Summary: Like all the other flavors of the fruit of the Spirit, faithfulness is not something we have to manufacture ourselves. It is part of the character and nature of our God.
This is the seventh message in the Fruit of the Spirit series I'm calling “Gracefruit: Jesus Living in Me.” Let’s look at our key passage again. “But the fruit of the Spirit is love, joy, peace, patience, kindness, goodness, faithfulness, gentleness and self-control. Against such things there is no law.” (Galatians 5:22-23)
I’m borrowing the title of this message on faithfulness from Eugene Peterson. He is best known for his paraphrase of the Bible, The Message, but he has written a number of excellent books as well. One of his earliest books is entitled A Long Obedience in the Same Direction: Discipleship in an Instant Society. The title itself has fascinated me for years.
But Eugene Peterson didn’t invent that phrase; he borrowed it from Friedrich Nietzsche. Some of you guys may be thinking, “I remember that guy. Didn’t he play linebacker for the Packers?” No, that was Ray Nitschke. Nietzsche was German philosopher. In one of his books he wrote: “The essential thing in heaven and earth is that there should be a long obedience in the same direction; there results, and has always resulted in the long run, something which has made life worth living.”
Of course, Nietzsche is best known for starting the “God is Dead” Movement. Nietzsche died in 1900, so you might have seen the quote that says, “God is dead. Nietzsche, 1883.” Underneath it says “Nietzsche is dead. God, 1900.”
Even though Nietzsche was wrong about God being dead, his phrase “A long obedience in the same direction” is a winner. That’s a simple definition of the fruit of faithfulness.
Have you ever thought about how important the word “faithful” is? In order to illustrate it, let me ask you an historical trivia question. You may know that I love Presidential trivia so here’s my question: “When was the last time we had no legally sworn-in President of the United States?” The correct answer is January of 2008. Here’s what happened. Our U.S. Constitution mandates that the Oath of Office for the President should be: “I do solemnly swear that I will FAITHFULLY execute the Office of the President of the United States.” At President Obama’s inauguration on January 20, he placed his hand on the same Bible that Lincoln used for his Oath of Office and prepared to repeat the oath after Chief Justice Roberts. But Chief Justice Roberts made a mistake when administering the Oath. He led President Obama to say, “I do solemnly swear that I will execute the Office of the President of the United States FAITHFULLY.”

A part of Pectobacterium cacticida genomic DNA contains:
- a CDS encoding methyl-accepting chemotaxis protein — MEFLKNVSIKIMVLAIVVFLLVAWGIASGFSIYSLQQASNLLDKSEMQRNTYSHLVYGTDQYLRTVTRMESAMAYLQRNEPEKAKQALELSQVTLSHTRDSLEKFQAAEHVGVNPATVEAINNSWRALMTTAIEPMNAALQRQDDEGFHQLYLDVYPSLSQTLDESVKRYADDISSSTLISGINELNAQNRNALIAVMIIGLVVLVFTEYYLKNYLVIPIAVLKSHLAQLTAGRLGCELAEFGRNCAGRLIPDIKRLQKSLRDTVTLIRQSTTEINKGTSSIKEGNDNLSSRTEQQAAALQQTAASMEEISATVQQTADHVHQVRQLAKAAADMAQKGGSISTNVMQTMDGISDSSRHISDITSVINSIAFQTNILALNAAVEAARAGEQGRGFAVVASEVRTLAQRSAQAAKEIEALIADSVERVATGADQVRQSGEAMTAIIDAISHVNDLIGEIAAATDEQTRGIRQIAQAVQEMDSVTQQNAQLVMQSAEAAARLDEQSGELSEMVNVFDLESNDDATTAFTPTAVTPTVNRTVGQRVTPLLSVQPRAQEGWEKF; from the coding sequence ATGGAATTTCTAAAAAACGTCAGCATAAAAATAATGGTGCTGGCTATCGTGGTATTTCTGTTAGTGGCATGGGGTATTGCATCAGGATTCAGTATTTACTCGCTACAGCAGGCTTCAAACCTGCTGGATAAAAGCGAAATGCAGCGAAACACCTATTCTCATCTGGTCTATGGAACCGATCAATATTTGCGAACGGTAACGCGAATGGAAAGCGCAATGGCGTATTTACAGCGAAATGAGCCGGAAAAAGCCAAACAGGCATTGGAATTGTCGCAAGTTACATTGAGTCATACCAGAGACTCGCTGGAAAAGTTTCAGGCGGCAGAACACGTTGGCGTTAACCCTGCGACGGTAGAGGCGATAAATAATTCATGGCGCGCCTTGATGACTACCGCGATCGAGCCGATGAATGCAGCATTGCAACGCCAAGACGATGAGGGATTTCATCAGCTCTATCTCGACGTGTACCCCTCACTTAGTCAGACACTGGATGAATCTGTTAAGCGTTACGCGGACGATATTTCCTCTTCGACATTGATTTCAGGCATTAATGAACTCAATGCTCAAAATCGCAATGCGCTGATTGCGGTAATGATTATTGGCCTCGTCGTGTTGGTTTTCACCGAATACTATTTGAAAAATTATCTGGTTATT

You may be thinking, “That’s no big deal.” Well, it was a big deal, because the Justice Department advised that unless the Oath is repeated exactly as it appears in the Constitution, it is not binding. So, it wasn’t until 32 hours later the next day, January 21, 2008, in a private ceremony in the White House that President Obama correctly repeated the Oath of Office, and he put the word “faithfully” in the right place. Some have pointed out that he didn’t use a Bible for the do-over. But that’s not a Constitutional requirement and three other presidents didn’t swear on the Bible: John Quincy Adams, Teddy Roosevelt, and Lyndon Johnson.